Drive: Two Alstom MG1580A1 DC traction motors, fully suspended, connected to the wheels by a Quill drive, controlled by a tap-changer and silicon-controlled rectifiers and “field weakening”.
- New loco based on the WAG3
- Assembled in India at CLW
- Production Period: 1966-1971
- Number Produced: 186
- Top Power Rating: 3950 hp
- Top Rated Speed: 80 kph
- Wheel Arrangement: B-B
- Wt: 87t; TE: 30t; AL: 20t
The WAG4 was supposed to be the freight locomotive that would power India forward, built by CLW in India as the result of the experiments of the past 6 years with the WAG1, WAG2 and WAG3. It was based on the WAG3 and not the WAG1 which had the most numerical strength, not only because of its higher power output but mainly for the MG1580A1 Alstom traction motors for which by that time CLW had acquired manufacturing rights through a transfer of technology agreement, making those the first traction motors to be manufactured in India. The WAG4 became only the second electric locomotive to be manufactured in India after the WAM1, though technically it was only “assembled” in India as most of the components were still supplied by the 50Hz Group at the beginning but were gradually indigenized. The WAG4 was almost identical to the WAG3 in every way with their monomotor B-B bogies, rheostatic braking, silicon rectifiers and tap-changer control. However they like their predecessors will still low-powered and could only tow 2000t of freight on gradient-less ground. CLW built 186 of them in just 5 years but abruptly stopped their production in 1971. WAG4D stood for “Dual Brakes”. All seem to have been scrapped now.
Drive: Two Alstom MG1580A1 DC traction motors on two 2-axle monomotor bogies, fully suspended, connected to the wheels by a Quill drive, controlled by a tap-changer and “field weakening”.
- Modified version of the WAM4 created by CLW
- No relation to any of the previous WAGs
- Production Period: 1978-1998
- Number Produced: 1194
- Wheel Arrangement: Co-Co
- Top Power Output: 4390 hp
- Top Speed: 100 kph
- Wt: 119t TE: 33.5t AL: 20t
The WAG5 was the result of a number of lessons IR and CLW learned about designing freight locomotives from their experiences with the WAG1/2/3 locos, mainly that high adhesion power (tractive effort) is useless without high motive power. The initial WAG locomotives were deemed failures as the gamble of adopting monomotor bogies by trading power and torque for higher adhesion and lighter traction equipment weight didn’t pay off when the Bo-Bo bogies performed poorly, especially on gradients, as they were too underpowered and required multiple-mu’ed operation which also brought down the number of available locos. And then came the rise of the WAM4 class which just after a year of its launch had become a runaway hit, and with that adding to all the performance factors, IR must’ve decided to abruptly end production of the WAG4 and focus on the WAM4 instead. And then, sometime in 1978, someone decided to modify (re-gear) the WAM4 to specifically haul freights, resulting in the WAM4B. The WAM4Bs turned out to be such great performers that they decided to make it a class, and the WAG5 class was born! Though they were created by CLW, BHEL also turned out some of them.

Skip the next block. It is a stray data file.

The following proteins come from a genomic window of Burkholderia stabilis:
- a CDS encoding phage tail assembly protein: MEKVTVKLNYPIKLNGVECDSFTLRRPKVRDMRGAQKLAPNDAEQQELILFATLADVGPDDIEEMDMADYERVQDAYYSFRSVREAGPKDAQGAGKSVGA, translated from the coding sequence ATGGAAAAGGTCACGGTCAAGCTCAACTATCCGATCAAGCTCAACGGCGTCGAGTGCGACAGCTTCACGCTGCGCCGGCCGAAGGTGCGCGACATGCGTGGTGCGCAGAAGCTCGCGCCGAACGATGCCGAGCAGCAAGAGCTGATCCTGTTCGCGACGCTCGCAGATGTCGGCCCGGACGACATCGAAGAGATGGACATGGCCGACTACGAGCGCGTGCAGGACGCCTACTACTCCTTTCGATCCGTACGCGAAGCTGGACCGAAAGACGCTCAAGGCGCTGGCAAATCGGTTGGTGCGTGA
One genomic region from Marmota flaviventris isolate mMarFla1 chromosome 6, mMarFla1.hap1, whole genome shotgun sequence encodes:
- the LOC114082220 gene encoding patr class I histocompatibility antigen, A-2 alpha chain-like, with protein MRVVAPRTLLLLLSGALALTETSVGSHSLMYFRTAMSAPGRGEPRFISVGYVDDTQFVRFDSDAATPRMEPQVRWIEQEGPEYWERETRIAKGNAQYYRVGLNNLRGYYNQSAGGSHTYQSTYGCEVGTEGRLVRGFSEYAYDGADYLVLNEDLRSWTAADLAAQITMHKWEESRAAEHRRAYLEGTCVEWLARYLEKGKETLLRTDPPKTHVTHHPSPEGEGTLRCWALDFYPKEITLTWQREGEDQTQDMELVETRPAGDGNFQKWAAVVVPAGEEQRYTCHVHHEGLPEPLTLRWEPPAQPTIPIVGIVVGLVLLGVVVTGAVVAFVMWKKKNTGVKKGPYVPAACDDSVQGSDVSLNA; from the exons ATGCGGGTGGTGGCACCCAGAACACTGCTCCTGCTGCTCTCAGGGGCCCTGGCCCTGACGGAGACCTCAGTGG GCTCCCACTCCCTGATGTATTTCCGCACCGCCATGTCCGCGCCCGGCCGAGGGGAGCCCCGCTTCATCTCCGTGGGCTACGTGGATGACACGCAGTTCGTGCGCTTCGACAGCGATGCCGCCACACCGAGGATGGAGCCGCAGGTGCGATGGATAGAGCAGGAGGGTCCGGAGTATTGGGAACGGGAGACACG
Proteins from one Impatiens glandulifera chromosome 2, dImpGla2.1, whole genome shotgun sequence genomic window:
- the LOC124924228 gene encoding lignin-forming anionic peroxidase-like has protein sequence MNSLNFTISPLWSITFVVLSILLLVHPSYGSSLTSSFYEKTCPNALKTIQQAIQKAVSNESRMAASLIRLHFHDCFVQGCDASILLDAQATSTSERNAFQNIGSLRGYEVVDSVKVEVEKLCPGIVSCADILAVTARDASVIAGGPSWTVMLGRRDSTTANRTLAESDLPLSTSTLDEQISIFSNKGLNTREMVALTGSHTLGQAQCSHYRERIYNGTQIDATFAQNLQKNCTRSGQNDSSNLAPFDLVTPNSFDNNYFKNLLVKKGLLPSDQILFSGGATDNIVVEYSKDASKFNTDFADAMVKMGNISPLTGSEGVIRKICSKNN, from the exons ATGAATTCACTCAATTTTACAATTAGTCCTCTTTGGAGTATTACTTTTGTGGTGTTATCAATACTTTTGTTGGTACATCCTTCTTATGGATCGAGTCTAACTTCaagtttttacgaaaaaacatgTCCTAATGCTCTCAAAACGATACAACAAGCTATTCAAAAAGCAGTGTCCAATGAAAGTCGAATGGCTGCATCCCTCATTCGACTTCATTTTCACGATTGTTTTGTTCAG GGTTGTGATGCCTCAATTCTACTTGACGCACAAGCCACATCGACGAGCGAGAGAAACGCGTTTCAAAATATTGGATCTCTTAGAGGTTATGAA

Yes, the WAG5 class despite its name had nothing to do with any of the previous WAG classes. Instead, it was a re-geared, modified and more powerful version of the biggest electric success story of the Indian Railways, the WAM4. The WAG5 featured all that made the WAM4 great, especially those classic ALCO asymetric trimount bogies, Alstom TAO659 traction motors and silicon rectifiers. By then CLW was manufacturing Alstom TAO 659 traction motors under technology transfer agreement from Alstom, but problems with it prompted them to opt for another traction motor design from Hitachi, the HS15250 which was also manufactured in India under ToT. Even later, IR adopted the roller suspension of the Hitachi TMs as suspension for some Alstom TAO TMs, and the WAG5s using this arrangement came to be known as WAG5 TAOCHI in a very zen-like sounding manner.
WAG5s come in a bewildering array of subtypes just like the WAM4 with the letters denoting everything from traction motor type to rheostatic braking, the most common ones being WAG5A for those with Alstom motors, WAG5H for Hitachi motors, WAG5HA for WAG5s fitted with high adhesion bogies, WAG5P denoting passenger duties. However, but these letters are not part of any official classification but rather used as identification markers by individual workshops. Hence not all WAG5s with Alstom motors might be marked WAG5A and so on. The first WAG5 was a converted WAM4B #21103 turned out in December 1978, the first “built as” WAG5 was #21139 and #23000 the first WAG5 to be built to its set specifications.
Earlier WAG5s looked exactly like the WAM4 with circular windows on the side, while later ones have sides that look exactly like the WAP4. BHEL turned out 74 WAG5s from #24001 to #24074, denoted WAG5HB, with #27074 being the last WAG5 produced. Sheds were allowed to paint them in any scheme they wanted, like diesel locomotives, which resulted in a colorful array of WAG5s, the most famous out of which is the “Barbie Doll” livery, though their standard livery was chocolate brown with a narrow yellow band running around them. Like its inspiration, the WAG5 changed Indian Railways in many ways and became its most successful locomotive class until then with 1196 produced until it stopped in 1997, conversions included, more than double numbers of the WAM4, out of which 1145 are still in service (as of May 2016).
Drive: Six Alstom TAO 659 or Hitachi HS15250A DC traction motors on two six-axle ALCO trimount bogies, axle hung, controlled by a tap-changer and “field weakening”.